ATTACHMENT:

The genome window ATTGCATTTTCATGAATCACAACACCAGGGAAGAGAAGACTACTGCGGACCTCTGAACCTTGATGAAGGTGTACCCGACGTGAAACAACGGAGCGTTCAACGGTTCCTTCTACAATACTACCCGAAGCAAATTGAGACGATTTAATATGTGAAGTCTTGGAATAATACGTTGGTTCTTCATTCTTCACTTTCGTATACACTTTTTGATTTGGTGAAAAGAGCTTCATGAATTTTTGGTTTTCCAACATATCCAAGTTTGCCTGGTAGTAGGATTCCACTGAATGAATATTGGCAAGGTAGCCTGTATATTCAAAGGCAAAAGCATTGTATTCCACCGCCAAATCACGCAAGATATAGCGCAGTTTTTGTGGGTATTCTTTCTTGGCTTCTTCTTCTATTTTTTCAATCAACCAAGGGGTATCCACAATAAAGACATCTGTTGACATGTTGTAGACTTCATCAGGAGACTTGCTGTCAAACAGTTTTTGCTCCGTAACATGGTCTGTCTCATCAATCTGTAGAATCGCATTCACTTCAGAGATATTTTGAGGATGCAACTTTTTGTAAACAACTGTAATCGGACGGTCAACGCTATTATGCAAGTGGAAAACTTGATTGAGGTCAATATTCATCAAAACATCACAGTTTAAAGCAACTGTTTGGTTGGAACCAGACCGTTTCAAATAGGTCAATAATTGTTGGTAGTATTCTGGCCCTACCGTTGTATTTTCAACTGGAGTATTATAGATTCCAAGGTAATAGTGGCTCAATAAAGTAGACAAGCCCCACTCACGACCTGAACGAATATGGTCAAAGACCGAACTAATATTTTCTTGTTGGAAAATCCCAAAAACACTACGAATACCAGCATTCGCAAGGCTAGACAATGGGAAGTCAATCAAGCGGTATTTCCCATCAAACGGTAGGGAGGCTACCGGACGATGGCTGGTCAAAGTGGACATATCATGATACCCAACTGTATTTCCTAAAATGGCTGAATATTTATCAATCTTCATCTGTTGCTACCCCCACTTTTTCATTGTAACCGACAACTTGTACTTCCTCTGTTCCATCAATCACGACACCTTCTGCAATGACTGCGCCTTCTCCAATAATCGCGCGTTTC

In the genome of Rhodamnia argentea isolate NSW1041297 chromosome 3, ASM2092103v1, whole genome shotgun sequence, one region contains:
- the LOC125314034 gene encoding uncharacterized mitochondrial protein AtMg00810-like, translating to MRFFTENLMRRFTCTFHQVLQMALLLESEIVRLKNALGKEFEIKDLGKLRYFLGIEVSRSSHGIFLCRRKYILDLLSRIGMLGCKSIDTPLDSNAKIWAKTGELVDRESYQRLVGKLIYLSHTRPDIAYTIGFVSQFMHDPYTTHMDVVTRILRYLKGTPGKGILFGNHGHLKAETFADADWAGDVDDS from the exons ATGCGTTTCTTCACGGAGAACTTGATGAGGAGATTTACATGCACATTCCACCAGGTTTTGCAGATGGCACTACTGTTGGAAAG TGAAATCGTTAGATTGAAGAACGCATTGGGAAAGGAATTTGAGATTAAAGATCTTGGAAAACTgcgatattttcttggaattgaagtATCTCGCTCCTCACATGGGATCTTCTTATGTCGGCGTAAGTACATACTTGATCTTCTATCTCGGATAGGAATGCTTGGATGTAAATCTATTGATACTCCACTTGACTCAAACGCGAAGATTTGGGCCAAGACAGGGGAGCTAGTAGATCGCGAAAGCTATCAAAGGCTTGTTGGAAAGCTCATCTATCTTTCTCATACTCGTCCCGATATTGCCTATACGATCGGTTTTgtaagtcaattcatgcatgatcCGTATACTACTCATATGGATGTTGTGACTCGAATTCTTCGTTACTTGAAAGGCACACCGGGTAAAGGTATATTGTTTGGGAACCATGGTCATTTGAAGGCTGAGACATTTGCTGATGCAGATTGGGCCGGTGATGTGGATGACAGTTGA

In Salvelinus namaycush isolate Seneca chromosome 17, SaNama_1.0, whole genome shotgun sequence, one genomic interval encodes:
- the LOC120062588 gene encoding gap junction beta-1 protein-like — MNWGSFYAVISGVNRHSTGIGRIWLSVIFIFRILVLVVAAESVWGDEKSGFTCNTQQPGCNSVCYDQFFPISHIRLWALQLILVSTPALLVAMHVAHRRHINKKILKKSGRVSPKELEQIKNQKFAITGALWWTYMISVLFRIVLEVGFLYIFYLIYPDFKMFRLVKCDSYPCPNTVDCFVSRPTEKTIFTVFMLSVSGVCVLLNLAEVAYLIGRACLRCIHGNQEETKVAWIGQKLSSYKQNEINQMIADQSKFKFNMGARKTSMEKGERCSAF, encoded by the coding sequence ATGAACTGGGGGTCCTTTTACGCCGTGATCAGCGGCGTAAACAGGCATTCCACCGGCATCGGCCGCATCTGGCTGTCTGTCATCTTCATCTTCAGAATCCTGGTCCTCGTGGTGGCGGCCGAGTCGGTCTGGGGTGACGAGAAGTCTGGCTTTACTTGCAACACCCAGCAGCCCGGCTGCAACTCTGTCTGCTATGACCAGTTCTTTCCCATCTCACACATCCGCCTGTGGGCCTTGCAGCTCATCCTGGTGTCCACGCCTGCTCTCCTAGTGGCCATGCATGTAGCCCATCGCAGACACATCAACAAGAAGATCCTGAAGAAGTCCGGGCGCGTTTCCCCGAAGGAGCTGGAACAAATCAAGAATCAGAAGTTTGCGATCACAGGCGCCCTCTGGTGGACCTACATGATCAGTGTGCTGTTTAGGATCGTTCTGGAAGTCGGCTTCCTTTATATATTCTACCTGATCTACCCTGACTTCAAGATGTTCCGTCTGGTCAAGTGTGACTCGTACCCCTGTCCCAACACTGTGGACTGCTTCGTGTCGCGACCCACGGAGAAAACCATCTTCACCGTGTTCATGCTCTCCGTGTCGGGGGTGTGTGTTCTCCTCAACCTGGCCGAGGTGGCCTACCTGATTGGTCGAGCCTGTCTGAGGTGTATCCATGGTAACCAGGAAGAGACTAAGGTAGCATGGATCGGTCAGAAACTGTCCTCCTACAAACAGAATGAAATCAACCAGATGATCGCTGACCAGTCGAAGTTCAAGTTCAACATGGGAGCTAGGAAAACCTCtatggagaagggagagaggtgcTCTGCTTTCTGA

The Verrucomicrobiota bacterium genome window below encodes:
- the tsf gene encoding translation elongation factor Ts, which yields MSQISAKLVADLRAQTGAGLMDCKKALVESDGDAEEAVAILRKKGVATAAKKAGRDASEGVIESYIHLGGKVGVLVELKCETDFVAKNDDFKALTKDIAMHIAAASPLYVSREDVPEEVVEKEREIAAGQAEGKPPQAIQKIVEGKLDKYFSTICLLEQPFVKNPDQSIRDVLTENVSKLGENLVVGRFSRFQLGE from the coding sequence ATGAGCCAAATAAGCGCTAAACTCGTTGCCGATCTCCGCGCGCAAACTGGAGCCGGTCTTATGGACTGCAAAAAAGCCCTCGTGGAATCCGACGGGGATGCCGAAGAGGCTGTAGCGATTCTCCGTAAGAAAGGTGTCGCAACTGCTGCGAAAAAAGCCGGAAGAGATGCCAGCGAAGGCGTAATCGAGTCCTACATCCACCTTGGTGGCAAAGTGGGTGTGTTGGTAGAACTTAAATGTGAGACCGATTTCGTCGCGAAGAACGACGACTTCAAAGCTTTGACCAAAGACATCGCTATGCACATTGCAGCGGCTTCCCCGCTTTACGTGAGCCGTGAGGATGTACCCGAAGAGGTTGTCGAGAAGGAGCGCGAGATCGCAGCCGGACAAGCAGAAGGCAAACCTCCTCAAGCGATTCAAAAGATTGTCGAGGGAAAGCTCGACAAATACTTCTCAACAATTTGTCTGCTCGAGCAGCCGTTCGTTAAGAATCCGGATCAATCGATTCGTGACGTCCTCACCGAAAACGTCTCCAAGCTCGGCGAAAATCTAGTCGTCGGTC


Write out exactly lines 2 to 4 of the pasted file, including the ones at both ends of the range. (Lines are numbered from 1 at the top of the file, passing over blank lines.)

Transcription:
In the genome of Rhodamnia argentea isolate NSW1041297 chromosome 3, ASM2092103v1, whole genome shotgun sequence, one region contains:
- the LOC125314034 gene encoding uncharacterized mitochondrial protein AtMg00810-like, translating to MRFFTENLMRRFTCTFHQVLQMALLLESEIVRLKNALGKEFEIKDLGKLRYFLGIEVSRSSHGIFLCRRKYILDLLSRIGMLGCKSIDTPLDSNAKIWAKTGELVDRESYQRLVGKLIYLSHTRPDIAYTIGFVSQFMHDPYTTHMDVVTRILRYLKGTPGKGILFGNHGHLKAETFADADWAGDVDDS from the exons ATGCGTTTCTTCACGGAGAACTTGATGAGGAGATTTACATGCACATTCCACCAGGTTTTGCAGATGGCACTACTGTTGGAAAG TGAAATCGTTAGATTGAAGAACGCATTGGGAAAGGAATTTGAGATTAAAGATCTTGGAAAACTgcgatattttcttggaattgaagtATCTCGCTCCTCACATGGGATCTTCTTATGTCGGCGTAAGTACATACTTGATCTTCTATCTCGGATAGGAATGCTTGGATGTAAATCTATTGATACTCCACTTGACTCAAACGCGAAGATTTGGGCCAAGACAGGGGAGCTAGTAGATCGCGAAAGCTATCAAAGGCTTGTTGGAAAGCTCATCTATCTTTCTCATACTCGTCCCGATATTGCCTATACGATCGGTTTTgtaagtcaattcatgcatgatcCGTATACTACTCATATGGATGTTGTGACTCGAATTCTTCGTTACTTGAAAGGCACACCGGGTAAAGGTATATTGTTTGGGAACCATGGTCATTTGAAGGCTGAGACATTTGCTGATGCAGATTGGGCCGGTGATGTGGATGACAGTTGA

In Salvelinus namaycush isolate Seneca chromosome 17, SaNama_1.0, whole genome shotgun sequence, one genomic interval encodes: